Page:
While the standard edition of Jose Cuervo is a “mixto” (which means the agave based spirits are blended with other sources), this version is made from 100% blue agave plants. The agave plants are harvested and have their leaves sliced off, leaving the hard core behind. That core is then cooked for about three days in an oven to convert the plant material into sugar and then placed into large vats to ferment and allow yeast to convert that sugar into alcohol.
Once the fermentation is complete, what remains is a mildly alcoholic liquid that isn’t nearly pure or strong enough to be tequila. So the next step in the process is to distill that spirit twice in copper pot stills, which concentrates the spirits and raises the alcohol level.
After distillation, this cristalino tequila is placed into new American oak barrels for a period of less than 12 months to make it a reposado aged tequila, but the liquid is filtered afterward to remove all trace of color before bottling.
Jose Cuervo’s “Tradicional” line of tequilas all come in similar bottles, except for this one. It looks like they put a little bit more time and attention into this product, and dressed it up to appeal more as bottle service at the club than behind the bar at a lounge.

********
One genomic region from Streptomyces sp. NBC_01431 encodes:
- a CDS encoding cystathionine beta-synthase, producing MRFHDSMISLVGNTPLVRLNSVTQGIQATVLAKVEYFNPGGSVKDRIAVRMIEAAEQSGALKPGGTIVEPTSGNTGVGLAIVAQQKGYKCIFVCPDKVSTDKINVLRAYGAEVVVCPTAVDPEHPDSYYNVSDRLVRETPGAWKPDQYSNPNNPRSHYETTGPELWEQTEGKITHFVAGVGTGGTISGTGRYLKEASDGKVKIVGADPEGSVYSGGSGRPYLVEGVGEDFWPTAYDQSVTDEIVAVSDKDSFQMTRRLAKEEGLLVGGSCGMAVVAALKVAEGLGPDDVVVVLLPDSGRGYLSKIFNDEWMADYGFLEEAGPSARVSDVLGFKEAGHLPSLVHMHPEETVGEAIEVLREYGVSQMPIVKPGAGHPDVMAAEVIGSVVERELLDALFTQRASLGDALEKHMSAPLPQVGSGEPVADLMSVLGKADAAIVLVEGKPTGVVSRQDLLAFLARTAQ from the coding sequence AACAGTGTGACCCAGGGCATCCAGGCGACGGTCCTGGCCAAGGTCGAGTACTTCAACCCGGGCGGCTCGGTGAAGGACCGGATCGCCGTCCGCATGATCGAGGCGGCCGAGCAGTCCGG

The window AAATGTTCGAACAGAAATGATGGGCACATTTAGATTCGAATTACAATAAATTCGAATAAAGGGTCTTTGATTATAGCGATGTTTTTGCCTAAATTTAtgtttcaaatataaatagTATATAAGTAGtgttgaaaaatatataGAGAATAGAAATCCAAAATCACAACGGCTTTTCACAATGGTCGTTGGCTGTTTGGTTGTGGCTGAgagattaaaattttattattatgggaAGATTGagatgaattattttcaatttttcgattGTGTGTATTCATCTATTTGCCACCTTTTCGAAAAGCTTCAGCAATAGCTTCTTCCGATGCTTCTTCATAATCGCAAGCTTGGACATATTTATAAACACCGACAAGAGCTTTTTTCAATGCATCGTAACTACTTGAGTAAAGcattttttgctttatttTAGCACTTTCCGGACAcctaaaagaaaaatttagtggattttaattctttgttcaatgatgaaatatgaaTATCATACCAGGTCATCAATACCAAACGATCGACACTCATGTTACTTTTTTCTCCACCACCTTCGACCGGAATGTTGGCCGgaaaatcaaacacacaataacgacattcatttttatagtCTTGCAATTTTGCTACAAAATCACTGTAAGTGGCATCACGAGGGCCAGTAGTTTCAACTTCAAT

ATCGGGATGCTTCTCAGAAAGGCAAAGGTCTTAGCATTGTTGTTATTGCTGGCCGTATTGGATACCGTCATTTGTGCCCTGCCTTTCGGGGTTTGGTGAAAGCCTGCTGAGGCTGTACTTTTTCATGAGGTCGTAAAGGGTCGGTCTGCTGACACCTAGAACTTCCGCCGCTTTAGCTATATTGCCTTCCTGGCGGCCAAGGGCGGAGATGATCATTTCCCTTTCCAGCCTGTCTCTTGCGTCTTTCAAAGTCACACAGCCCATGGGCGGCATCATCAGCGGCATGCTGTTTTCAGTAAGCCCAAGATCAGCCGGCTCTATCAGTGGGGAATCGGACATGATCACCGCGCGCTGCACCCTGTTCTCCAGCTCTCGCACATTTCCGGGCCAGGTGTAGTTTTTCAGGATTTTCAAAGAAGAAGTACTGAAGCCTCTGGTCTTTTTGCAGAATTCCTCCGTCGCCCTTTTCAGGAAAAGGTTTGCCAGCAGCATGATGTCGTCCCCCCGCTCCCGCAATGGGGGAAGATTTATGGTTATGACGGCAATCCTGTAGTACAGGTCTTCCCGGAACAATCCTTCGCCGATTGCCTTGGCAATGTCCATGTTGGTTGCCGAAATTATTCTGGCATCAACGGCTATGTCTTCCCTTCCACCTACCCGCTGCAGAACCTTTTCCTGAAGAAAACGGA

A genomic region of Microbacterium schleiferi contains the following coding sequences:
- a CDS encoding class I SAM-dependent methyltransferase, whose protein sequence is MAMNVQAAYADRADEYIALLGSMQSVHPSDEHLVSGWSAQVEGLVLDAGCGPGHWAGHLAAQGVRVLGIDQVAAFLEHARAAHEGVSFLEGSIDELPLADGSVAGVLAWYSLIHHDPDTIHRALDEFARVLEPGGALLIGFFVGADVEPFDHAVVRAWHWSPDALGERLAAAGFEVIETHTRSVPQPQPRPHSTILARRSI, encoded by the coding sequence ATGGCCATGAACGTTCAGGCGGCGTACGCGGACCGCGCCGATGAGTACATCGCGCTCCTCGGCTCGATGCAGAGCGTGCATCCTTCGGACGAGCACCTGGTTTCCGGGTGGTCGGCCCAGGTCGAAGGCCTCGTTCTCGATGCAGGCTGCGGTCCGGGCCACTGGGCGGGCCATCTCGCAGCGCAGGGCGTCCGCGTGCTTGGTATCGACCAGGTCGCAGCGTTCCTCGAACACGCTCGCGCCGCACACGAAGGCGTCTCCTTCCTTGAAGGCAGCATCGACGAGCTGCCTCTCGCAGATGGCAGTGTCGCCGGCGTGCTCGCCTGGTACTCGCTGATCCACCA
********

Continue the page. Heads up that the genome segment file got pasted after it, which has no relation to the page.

The bottle is roughly the same shape as the others (a cylindrical body and rounded shoulder flowing to a medium length neck), but that transition from the shoulder to the neck has an extra ring around it. Combined with the thicker glass base, it seems like this is designed to catch and refract the light from an under-lit shelf to make the bottle stand out.
The labeling is different here as well. The other versions of this line have a more traditional round paper label, but in this case that sharp edge is replaced by a series of rings of increasingly small dots radiating out from the central label. The bottle is capped off with a shiny metallic and cork stopper.
The filtration absolutely did its job here, as the spirit is crystal clear and water white. The aromas coming off the glass, however, are still clear and strong — and definitely indicate barrel aging. I’m mainly picking up the standard tequila notes of herbal grassy agave, lemon citrus, and black pepper spice, but there’s also a hint of brown sugar in the background leftover from the barrel aging.
Those aromas translate closely into the flavor profile of the spirit. There’s the herbal agave up front, followed by a little zest of lemon citrus, a touch of black pepper spice, and then the brown sugar and a hint of vanilla come in as the flavor develops to give it a very smooth texture and taste. On the finish, I’m primarily getting that brown sugar and herbal agave interacting nicely as the flavor fades.